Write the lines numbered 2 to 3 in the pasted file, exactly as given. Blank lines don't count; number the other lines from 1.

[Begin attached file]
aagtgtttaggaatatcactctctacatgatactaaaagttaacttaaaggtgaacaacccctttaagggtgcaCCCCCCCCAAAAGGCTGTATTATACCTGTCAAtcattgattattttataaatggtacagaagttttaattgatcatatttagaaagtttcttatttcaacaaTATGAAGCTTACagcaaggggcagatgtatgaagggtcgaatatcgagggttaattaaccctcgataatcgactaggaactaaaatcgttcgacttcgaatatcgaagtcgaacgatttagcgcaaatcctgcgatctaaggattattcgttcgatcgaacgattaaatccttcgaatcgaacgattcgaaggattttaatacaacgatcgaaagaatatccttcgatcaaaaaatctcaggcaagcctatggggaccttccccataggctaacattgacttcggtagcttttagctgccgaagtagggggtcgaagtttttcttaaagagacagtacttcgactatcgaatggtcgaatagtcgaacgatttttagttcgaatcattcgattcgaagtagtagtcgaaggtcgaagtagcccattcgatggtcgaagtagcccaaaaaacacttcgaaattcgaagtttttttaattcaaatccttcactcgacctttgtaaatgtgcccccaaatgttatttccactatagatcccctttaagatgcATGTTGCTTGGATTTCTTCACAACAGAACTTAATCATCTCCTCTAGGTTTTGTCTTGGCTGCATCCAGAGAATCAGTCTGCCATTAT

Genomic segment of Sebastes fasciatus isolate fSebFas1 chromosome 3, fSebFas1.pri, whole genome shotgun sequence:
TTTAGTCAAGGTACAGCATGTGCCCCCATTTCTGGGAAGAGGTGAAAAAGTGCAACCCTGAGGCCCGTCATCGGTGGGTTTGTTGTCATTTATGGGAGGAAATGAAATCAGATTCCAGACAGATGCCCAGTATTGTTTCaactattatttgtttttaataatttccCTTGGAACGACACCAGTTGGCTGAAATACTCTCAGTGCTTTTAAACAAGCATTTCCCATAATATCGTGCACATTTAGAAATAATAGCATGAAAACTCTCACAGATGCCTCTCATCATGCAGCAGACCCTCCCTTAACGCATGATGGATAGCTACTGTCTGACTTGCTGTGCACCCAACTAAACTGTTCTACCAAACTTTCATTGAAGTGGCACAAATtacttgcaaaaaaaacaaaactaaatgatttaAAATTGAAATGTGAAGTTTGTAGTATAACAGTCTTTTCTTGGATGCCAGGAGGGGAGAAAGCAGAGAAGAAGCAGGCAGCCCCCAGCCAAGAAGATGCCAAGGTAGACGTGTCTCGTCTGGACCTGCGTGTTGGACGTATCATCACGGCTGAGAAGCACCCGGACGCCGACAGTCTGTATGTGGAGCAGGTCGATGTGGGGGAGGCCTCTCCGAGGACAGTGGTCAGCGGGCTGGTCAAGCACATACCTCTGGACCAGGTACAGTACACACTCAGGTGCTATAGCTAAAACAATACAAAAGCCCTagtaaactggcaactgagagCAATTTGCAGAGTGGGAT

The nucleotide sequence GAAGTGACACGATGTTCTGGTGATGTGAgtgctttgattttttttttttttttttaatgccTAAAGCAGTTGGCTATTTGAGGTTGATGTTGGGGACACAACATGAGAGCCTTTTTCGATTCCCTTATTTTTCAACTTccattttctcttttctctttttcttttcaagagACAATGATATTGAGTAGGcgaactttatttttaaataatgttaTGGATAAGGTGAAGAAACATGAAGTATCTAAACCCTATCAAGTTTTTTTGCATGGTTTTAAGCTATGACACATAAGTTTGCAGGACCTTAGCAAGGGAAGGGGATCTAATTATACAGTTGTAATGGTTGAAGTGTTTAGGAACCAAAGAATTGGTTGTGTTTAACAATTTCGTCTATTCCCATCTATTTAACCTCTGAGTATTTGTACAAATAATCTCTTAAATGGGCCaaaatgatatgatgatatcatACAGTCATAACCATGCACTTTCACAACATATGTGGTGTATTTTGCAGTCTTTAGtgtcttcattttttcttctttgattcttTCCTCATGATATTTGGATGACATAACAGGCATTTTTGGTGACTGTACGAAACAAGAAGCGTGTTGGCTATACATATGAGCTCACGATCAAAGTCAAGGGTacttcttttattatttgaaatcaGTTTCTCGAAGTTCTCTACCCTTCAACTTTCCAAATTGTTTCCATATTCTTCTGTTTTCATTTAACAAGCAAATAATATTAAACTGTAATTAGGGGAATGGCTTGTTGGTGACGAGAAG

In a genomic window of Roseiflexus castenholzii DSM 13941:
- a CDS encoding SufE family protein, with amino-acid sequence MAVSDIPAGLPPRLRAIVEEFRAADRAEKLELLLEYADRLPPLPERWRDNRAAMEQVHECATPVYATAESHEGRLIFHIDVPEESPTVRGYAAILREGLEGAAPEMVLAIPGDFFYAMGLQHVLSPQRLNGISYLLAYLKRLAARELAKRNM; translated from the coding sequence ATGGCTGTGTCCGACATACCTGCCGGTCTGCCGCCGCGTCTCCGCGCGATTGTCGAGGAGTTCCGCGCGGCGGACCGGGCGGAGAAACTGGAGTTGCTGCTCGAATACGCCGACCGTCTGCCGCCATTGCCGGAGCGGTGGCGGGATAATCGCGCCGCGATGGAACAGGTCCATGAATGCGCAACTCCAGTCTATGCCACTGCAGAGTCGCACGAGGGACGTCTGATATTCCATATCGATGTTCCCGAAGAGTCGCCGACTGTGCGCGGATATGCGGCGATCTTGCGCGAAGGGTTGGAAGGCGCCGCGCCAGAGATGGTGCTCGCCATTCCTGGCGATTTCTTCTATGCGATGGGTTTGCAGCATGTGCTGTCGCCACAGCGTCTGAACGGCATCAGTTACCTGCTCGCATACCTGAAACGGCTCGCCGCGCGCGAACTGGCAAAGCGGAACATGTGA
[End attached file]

Genomic segment of Sebastes fasciatus isolate fSebFas1 chromosome 3, fSebFas1.pri, whole genome shotgun sequence:
TTTAGTCAAGGTACAGCATGTGCCCCCATTTCTGGGAAGAGGTGAAAAAGTGCAACCCTGAGGCCCGTCATCGGTGGGTTTGTTGTCATTTATGGGAGGAAATGAAATCAGATTCCAGACAGATGCCCAGTATTGTTTCaactattatttgtttttaataatttccCTTGGAACGACACCAGTTGGCTGAAATACTCTCAGTGCTTTTAAACAAGCATTTCCCATAATATCGTGCACATTTAGAAATAATAGCATGAAAACTCTCACAGATGCCTCTCATCATGCAGCAGACCCTCCCTTAACGCATGATGGATAGCTACTGTCTGACTTGCTGTGCACCCAACTAAACTGTTCTACCAAACTTTCATTGAAGTGGCACAAATtacttgcaaaaaaaacaaaactaaatgatttaAAATTGAAATGTGAAGTTTGTAGTATAACAGTCTTTTCTTGGATGCCAGGAGGGGAGAAAGCAGAGAAGAAGCAGGCAGCCCCCAGCCAAGAAGATGCCAAGGTAGACGTGTCTCGTCTGGACCTGCGTGTTGGACGTATCATCACGGCTGAGAAGCACCCGGACGCCGACAGTCTGTATGTGGAGCAGGTCGATGTGGGGGAGGCCTCTCCGAGGACAGTGGTCAGCGGGCTGGTCAAGCACATACCTCTGGACCAGGTACAGTACACACTCAGGTGCTATAGCTAAAACAATACAAAAGCCCTagtaaactggcaactgagagCAATTTGCAGAGTGGGAT